Bertsch remembered starting out in Local 2, a separate wooden elevator that stood a bit farther north on Mill Road; Local 1 was on the Highway 81 side. “That was barley. And, in Local 2, we had corn, wheat, sunflowers, durum, oats, soybeans — pretty much every other crop.”
Throughout his employment, Bertsch held several positions. His career “made for a great life for a family,” he said. And it provided “decent money, great benefits and retirement.”
Before moving to Grand Forks, Lemoine worked in the milling industry in Kansas. In 1989, he moved here with his family to accept a job with another entity, and joined the Mill in January 1991.
“This is a great place to come to. Certainly, Grand Forks offered more opportunities than Atchison, Kansas, where I was at,” he said. “All three of my kids went to UND.”
Lemoine first worked as production supply manager and was promoted to production manager a year or two later.
“If you’re in the milling business at all, coming to the North Dakota Mill is quite a revelation, because it’s such a nice facility, well run, financially sound,” Lemoine said.
“We make the best product, the best flour out there.
“And the way we approach customer service and the way we deal with people and customers, clear down to the farmers and suppliers, is something you can be proud to be associated with,” he said.
That wasn’t always the case at other places he worked, he said. At the Mill, “everything is above board. To be involved here is different than elsewhere; it’s a different situation being state-owned.”
Lemoine stayed on staff for more than three decades because “it’s a quality job; the benefits and everything are excellent,” he said.
A career in grain
Bertsch’s employment has included work in grain inspection and as a supervisor for 10 years before his promotion to grain buyer in 2005. Promotions – and being “a hard-headed German” – kept him on staff for more than four decades, he said.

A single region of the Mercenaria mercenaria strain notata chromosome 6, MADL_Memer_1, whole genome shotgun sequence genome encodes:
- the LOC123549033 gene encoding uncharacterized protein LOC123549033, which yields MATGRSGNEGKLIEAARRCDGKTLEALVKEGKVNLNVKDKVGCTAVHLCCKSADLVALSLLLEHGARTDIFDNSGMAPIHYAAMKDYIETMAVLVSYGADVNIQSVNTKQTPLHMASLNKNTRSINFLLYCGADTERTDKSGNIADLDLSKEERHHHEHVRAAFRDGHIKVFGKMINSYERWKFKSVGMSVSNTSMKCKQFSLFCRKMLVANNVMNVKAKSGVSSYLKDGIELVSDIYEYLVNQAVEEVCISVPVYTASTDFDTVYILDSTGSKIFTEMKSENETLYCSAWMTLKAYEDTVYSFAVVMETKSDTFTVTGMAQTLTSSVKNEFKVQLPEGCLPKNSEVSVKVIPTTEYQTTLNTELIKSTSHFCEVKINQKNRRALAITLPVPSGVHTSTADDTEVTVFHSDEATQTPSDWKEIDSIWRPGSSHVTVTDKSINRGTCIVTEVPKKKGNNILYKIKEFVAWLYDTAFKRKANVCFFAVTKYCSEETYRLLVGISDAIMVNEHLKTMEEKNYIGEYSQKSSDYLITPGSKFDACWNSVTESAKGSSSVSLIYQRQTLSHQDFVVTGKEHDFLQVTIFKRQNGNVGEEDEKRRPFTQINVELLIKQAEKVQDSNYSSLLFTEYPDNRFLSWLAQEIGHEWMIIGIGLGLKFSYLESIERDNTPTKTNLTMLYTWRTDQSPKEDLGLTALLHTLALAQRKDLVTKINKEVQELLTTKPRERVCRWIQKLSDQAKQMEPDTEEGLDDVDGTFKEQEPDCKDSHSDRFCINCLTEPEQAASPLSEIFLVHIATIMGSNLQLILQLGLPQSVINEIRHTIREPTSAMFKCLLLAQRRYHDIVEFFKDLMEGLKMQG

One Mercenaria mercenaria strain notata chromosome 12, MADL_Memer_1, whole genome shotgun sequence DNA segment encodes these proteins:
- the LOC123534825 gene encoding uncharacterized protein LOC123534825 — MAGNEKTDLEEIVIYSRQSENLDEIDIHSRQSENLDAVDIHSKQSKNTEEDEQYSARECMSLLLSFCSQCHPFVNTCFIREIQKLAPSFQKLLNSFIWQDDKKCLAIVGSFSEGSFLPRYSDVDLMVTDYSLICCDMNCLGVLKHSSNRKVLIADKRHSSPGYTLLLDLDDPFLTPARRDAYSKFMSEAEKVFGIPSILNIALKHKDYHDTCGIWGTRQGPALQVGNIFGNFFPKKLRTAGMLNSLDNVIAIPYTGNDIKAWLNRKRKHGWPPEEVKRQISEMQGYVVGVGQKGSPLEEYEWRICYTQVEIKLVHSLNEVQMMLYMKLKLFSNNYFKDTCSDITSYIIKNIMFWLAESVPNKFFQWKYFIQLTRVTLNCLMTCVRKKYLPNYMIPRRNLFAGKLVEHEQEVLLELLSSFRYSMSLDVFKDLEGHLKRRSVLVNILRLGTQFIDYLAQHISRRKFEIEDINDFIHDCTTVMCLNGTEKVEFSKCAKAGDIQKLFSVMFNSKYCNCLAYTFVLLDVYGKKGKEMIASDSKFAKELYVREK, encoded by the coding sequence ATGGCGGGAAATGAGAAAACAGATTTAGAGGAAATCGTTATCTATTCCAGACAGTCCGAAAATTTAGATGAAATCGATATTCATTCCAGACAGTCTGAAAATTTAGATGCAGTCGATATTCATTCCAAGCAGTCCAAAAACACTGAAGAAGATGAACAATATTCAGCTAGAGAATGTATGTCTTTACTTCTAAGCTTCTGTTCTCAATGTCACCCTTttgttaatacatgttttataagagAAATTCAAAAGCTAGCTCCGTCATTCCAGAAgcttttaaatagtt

As a grain buyer, Bertsch dealt with more than 800 farmers toward the end of his career, he said. “It seemed like my phone never quit ringing, so it was pretty busy.”
That figure has grown to more than 1,000 now, Taylor said.
Bertsch usually purchased grain in 5,000-bushel increments, and some purchases could rise to 100,000 bushels, he said.
The Mill also purchases grain from elevators across North Dakota; those purchases could run from 200,000 to 300,000 bushels at a time, but that depends on the weather in any given year, which affects the quality of the grain, Bertsch said.
North Dakota is the primary supplier of grain to the Mill, Taylor said. “Depending on the year, we buy some from Minnesota, a little bit from South Dakota and, on a rare occasion, we’ll stretch out to Montana.”
All the grain milled here is domestic; none comes from Canada, Taylor said.
The Mill does not ship out grain, Lemoine said. “All the grain we buy is milled into flour. There’s a big emphasis on quality – from the raw material to the finished product.”
The Mill’s success is built on a commitment to quality, a concept that was oft-repeated by the three milling leaders as they described the mission of the unique facility – whether in terms of product, personnel or customer service.